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Increasing numbers of English Language Learners (ELLs) in the U.S. classrooms have prioritized to building quality teacher education programs so that all teachers have the tools necessary to support their students. National, state, and local mandates have also enacted certain requirements to ensure that ELLs are receiving quality instruction with the new language proficiency and content standards. Pressure has pervaded into teacher education programs working to immerse teacher candidates with good pedagogical practices for working with ELLs. This mixed method study on 144 PK-12 teachers with five or less years of experience highlighted the importance of teachers' perceptions and efficacy beliefs in working with ELLs. Findings revealed a statistical significance in efficacy beliefs for teachers with and ESL certification as opposed to teachers without the credentials. Five in-depth cases augmented the finding to support how individual classroom practices exemplified specific ESL pedagogy learned from pre-service contexts to promote more efficacious behaviors.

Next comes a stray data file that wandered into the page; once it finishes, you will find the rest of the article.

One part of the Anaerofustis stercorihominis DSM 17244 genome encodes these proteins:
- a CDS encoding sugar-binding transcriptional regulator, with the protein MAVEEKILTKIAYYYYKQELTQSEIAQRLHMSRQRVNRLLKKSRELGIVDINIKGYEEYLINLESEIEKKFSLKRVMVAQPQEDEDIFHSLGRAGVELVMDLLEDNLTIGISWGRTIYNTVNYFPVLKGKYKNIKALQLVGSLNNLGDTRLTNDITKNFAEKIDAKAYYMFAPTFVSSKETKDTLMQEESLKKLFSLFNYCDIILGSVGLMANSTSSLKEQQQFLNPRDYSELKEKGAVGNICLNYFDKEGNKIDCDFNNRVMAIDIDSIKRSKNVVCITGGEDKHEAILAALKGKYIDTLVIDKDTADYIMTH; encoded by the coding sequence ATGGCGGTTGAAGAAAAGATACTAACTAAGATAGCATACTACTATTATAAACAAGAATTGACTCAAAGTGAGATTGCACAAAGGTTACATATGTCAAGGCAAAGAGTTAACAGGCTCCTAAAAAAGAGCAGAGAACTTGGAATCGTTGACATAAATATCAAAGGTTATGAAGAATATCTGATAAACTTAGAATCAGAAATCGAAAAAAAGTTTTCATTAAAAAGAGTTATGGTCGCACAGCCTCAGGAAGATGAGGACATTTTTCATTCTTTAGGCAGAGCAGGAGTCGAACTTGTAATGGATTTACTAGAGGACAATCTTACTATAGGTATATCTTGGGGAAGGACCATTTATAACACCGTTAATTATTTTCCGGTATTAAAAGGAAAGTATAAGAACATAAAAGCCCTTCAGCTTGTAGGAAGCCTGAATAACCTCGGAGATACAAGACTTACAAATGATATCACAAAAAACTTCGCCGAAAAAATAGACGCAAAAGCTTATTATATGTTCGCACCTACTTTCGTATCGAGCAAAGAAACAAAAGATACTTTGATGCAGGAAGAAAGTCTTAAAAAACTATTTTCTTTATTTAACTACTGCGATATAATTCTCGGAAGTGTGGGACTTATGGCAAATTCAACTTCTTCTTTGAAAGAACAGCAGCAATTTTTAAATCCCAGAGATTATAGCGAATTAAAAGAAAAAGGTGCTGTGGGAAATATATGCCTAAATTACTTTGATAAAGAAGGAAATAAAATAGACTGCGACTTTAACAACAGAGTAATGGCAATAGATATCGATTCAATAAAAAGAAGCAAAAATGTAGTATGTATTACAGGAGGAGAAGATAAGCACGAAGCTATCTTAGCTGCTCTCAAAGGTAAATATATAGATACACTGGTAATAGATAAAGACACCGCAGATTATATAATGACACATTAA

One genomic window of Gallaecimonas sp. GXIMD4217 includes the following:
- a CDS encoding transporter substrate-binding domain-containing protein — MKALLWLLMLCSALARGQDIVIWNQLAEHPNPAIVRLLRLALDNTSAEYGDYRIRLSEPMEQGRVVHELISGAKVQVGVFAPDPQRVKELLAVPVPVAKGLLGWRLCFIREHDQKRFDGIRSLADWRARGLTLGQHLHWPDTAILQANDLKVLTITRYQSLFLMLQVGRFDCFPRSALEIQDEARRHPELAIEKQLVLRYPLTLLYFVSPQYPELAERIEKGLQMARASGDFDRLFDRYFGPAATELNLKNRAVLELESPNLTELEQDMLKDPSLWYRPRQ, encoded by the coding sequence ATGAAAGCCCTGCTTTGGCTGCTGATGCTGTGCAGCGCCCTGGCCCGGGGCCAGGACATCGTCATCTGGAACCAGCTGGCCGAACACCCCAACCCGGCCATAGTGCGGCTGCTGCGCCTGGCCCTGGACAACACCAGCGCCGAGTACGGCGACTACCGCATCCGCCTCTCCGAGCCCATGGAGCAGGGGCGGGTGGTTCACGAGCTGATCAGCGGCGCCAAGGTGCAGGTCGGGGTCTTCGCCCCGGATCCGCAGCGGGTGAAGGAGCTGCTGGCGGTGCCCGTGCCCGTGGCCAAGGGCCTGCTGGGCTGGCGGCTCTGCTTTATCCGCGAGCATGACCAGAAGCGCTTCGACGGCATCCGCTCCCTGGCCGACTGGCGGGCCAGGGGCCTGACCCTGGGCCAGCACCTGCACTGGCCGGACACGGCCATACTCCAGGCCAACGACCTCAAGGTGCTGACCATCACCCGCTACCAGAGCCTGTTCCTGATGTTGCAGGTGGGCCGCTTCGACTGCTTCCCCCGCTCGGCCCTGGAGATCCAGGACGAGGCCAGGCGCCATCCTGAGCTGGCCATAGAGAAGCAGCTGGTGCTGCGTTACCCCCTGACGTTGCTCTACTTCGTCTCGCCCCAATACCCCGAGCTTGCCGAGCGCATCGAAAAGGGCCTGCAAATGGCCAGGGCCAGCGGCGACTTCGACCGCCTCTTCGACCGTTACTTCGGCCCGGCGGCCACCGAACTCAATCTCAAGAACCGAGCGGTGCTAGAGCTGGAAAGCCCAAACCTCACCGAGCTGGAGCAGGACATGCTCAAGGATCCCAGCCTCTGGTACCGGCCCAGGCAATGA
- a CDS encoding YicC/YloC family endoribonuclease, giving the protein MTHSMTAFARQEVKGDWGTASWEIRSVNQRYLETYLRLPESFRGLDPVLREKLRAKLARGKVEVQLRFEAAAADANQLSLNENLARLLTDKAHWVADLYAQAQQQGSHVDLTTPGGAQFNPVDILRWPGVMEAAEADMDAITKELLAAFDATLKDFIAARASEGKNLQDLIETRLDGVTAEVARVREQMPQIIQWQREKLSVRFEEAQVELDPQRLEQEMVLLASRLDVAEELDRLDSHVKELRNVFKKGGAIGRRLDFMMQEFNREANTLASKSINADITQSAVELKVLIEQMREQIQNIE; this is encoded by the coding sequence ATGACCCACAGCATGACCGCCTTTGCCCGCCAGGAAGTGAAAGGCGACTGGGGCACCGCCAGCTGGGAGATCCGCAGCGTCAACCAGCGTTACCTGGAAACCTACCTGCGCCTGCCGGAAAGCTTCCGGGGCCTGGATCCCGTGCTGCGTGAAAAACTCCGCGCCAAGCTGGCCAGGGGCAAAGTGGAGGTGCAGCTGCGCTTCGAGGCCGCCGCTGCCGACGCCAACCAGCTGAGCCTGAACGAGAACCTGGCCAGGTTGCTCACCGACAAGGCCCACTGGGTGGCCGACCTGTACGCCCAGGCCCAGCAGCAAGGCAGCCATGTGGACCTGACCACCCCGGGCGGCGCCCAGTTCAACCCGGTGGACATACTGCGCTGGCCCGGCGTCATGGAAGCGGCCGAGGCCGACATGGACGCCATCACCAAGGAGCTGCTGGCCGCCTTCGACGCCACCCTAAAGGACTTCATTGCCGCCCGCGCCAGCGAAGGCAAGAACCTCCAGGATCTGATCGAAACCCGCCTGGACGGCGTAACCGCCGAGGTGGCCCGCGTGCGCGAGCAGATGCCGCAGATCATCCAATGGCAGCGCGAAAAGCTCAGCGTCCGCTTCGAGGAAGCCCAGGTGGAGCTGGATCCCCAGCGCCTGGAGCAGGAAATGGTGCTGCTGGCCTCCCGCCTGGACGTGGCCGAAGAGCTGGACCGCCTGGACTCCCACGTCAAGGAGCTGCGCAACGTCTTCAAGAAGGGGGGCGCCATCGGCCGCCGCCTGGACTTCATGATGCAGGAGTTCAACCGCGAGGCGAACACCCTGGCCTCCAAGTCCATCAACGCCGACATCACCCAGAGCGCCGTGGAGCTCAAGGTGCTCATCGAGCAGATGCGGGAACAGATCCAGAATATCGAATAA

Originally published in The Journal of Education and Learning, 4(2). pgs 28-42

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